By Ralph Tarantino, PhD
Pharmaceutical Consultant and Principal, SteriTech Solutions, LLCMiddletown, NJ Most would agree that mapping of the human genome during the last few years of the 20th century was a key technological advance in a century that saw the most technological advances in history. Knowledge of the human genome makes pharmacogenomics possible, and pharmacogenomics makes personalized medicines possible. Personalized medicine—hype not withstanding—is a model for pharmacotherapeutics that cannot be ignored by those interested in advancements in the treatment of disease. It most often refers to use of an individual’s genetic information to optimize treatment or prevent disease for that individual. Crizotinib (Xalkori) and vemurafenib (Zelboraf) are notable personalized medicines approved by the FDA in 2011.
In oncology, the well established link between the overexpression of the HER2 tyrosine kinase and breast cancer is probably the best example of how personalized medicine can be effective for female patients. The use of trastuzumab to inhibit HER2 completes the loop of diagnosis to treatment. A recently published study (Slamon D et al. N Engl J Med. 2011;365(14):1273) showed an increase in survival rate in patients with breast cancer administered trastuzumab as adjunctive therapy. Personalized medicine is, however, not without its critics.
Some clinicians have expressed concerns that investment into successful widespread treatments should be the priority. Others have pointed out that clinical study design to establish the safety and efficacy of personalized medicine is too complex to be practical. It may not be easy to disagree with these opinions, but innovation is never easy, and there are threats to the innovative mindset needed to advance research in this area. The threats are from those who see a multitude of ethical issues involved and from those who control research and development budgets.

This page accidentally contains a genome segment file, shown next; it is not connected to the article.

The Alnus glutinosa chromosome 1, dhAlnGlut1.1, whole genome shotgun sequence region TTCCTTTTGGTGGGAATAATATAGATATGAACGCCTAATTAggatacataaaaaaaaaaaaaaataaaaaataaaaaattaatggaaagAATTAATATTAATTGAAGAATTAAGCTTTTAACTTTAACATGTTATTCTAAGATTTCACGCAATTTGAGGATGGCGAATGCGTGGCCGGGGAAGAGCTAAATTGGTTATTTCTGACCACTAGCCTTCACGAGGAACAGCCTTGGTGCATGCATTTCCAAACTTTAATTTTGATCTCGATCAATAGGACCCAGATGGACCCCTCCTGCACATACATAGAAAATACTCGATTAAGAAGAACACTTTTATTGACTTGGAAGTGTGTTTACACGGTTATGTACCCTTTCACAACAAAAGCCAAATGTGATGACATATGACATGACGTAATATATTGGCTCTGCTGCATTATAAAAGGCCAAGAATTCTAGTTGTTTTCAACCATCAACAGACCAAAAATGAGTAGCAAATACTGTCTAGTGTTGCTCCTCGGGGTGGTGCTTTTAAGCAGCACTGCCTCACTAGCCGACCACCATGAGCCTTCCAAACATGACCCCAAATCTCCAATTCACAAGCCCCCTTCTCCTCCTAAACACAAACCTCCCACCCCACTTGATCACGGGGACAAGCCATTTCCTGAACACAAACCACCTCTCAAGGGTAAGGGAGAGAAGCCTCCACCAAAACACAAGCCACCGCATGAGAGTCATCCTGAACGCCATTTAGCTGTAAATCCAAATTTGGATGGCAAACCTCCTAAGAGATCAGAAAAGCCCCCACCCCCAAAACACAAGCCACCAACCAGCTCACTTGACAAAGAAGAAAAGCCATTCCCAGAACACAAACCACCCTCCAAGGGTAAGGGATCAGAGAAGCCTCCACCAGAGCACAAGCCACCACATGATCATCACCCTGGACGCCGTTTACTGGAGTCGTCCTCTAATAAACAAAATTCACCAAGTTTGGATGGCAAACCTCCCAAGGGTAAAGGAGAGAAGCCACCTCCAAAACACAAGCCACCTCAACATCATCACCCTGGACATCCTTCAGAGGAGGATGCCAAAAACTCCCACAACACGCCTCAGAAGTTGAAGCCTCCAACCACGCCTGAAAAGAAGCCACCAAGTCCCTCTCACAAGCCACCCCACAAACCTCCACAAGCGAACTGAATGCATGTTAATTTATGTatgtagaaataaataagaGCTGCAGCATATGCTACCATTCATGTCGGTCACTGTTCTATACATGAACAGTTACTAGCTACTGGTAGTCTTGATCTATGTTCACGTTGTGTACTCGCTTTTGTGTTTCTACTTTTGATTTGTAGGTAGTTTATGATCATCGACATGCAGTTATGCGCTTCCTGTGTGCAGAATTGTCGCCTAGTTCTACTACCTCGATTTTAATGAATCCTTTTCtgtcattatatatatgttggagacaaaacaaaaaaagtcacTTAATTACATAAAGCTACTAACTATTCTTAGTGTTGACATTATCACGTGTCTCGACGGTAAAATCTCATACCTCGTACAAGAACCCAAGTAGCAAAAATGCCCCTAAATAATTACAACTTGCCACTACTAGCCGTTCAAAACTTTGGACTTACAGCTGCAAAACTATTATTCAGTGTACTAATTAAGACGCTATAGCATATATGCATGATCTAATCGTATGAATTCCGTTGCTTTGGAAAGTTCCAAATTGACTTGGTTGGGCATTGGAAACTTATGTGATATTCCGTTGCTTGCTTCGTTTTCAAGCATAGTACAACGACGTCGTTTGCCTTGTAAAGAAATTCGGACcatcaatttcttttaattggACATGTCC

Will people be tested when there is no treatment? Who owns the information? Will it be used for discrimination? What is the obligation to inform family members of such information? These are common “ethical” issues raised by the usual people. My question to you as practitioners is how valid are they as issues when the object here is to save or at least extend human life? You should get involved; your opinions should be known.
Make no doubt about it, innovation is not everything; it’s the only thing in pharmaceutical research and development. Using the human genome to foster innovation in the treatment of disease is a no-brainer. Isaac Asimov was quoted as saying, “The saddest aspect of life right now is that science gathers knowledge faster than society gathers wisdom.” Dr. Asimov may be correct, but it’s something those of us in health care should not readily respect; we have the responsibility to be wiser.
Isn’t it time we filtered out the true ethical issues and stop this industry within an industry of bottom dwellers that feeds off fears of unwarranted litigation? Isn’t it time we put pressure on those who control R&D purse strings to channel funds for more mechanistic research? Isn’t time we pushed our professional organizations to take on these issues rather than get fat on our dues and contributions from Pharma? It is well past time I believe.